An illustration showing Clever Gretel from the Brothers Grimm fairytale collection. (Credits: By Walter Crane c1890 –, Public Domain,

(6) Klug Gretelein (“Clever Gretel”) – op. 462. Most people would know this fairytale and so I won’t elaborate it here. Far as I know, this waltz exists as a vocal waltz like the earlier classic ‘Voices of Spring’ Frühlingsstimmen (op. 410). The cleverly-conceived work is however, quite repetitious – more so when the main waltz 1A pops out its head at at least 4 sections to say ‘Hi! I’m awesome! Hear me out!’. Yes, it’s attractive – Strauss knew it and unashamedly spammed it. Earlier, his pensive yet sweet Kuss Walzer (op. 400) also had its main waltz 1A repeated every so often. That said, it should not detract you from enjoying its charms and spontaneity. Recordings: Naxos (volume 30) or the vocal version – Jack Rothstein’s delectable version with the Johann Strauss Orchestra in the Vienna Premiere Volume 2 set on the Chandos label. Marilyn Hill Smith provides the vocals here. Both versions are great although the vocal version had some minor embellishments which made it sound rather different from the Naxos version purely for orchestra.

op. 463 derives it melodies chiefly from the operetta Waldmeister. The Overture is a sparkling masterpiece with excellent counterpoint melody.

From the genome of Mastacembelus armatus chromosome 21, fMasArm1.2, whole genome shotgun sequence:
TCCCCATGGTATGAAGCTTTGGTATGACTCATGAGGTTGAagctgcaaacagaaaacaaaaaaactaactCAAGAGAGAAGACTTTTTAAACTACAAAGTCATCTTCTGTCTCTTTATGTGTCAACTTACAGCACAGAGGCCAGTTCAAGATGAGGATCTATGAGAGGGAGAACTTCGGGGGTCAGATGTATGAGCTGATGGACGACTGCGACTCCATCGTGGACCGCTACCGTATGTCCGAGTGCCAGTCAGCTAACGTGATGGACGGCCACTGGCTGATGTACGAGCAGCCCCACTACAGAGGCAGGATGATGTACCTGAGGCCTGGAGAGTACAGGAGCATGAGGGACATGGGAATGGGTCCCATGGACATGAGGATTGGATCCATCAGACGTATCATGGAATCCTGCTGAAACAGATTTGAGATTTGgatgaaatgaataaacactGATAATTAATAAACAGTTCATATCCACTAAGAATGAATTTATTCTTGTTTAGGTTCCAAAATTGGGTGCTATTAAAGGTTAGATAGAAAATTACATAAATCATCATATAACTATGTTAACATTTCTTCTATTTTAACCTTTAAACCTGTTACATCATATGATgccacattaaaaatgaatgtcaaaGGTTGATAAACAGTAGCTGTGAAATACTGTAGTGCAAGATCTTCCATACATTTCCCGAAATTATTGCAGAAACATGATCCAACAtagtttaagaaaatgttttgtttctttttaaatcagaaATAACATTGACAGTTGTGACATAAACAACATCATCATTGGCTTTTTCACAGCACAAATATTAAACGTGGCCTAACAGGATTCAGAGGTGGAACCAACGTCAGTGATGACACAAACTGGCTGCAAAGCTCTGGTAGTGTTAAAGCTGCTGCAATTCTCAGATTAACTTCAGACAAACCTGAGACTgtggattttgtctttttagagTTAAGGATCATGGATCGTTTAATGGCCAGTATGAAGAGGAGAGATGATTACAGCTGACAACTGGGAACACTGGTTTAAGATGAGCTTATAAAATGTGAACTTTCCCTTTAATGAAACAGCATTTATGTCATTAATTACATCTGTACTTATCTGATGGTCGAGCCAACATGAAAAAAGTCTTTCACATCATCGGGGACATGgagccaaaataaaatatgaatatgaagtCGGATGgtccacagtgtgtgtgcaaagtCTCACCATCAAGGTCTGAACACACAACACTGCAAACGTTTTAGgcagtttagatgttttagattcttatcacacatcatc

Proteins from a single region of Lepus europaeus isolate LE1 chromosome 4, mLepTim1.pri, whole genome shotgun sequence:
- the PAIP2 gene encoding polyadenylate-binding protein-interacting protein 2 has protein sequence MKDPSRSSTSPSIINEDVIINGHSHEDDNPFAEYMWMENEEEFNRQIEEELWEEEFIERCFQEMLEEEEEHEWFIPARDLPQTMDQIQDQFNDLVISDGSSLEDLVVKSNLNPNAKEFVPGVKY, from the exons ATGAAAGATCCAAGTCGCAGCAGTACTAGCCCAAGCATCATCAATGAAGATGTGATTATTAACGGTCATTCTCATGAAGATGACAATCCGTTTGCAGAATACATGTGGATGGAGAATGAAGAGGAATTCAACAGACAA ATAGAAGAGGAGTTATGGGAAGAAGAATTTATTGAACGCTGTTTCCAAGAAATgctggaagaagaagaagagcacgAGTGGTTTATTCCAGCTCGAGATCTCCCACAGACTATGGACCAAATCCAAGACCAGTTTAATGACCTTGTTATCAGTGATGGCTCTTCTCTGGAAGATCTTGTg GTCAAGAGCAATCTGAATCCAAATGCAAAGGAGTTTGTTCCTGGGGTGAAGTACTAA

(7) Trau, schau, wem! (“Beware of whom you trust!”) – op. 463. The Waldmeister operetta contains a wealth of melodies, none more evident than its brilliant overture which is a frequent mainstay in the New Year’s Concerts. The only waltz that was born from the operetta’s tunes contains the main melody in the overture – which you could decipher as a ‘Blue Danube waltz’ in reverse. The overall mood of this work is quite reflective and nowhere near as exuberant as that of Strauss’ earlier pieces. It may seem like a furtive handbrake towards the end of Strauss’ life but such is the general prevalent mood of his final few compositions. When I first heard this in 1999, I’m just ok with it but as I appreciated the sublime Overture, I got to understand this waltz better and recognize it as a tiny sparkle in the long list of Strauss’ waltzes. Recordings: so far, only two. Three, if you count a half-assed attempt so I won’t cover it here. The two are: Naxos and featuring the then lumbering Johannes Wildner (hey, he’s improved his conducting speed a lot. In recent recordings with the Wiener Johann Strauss Orchester, he’s quite an accomplished Strauss interpreter now. Time surely will change things a lot.). Ok, I don’t really like the Naxos version even till now, so I’d go for Robert Stolz’s incomplete but tempo-friendly version with the Berlin Symphoniker Orchester.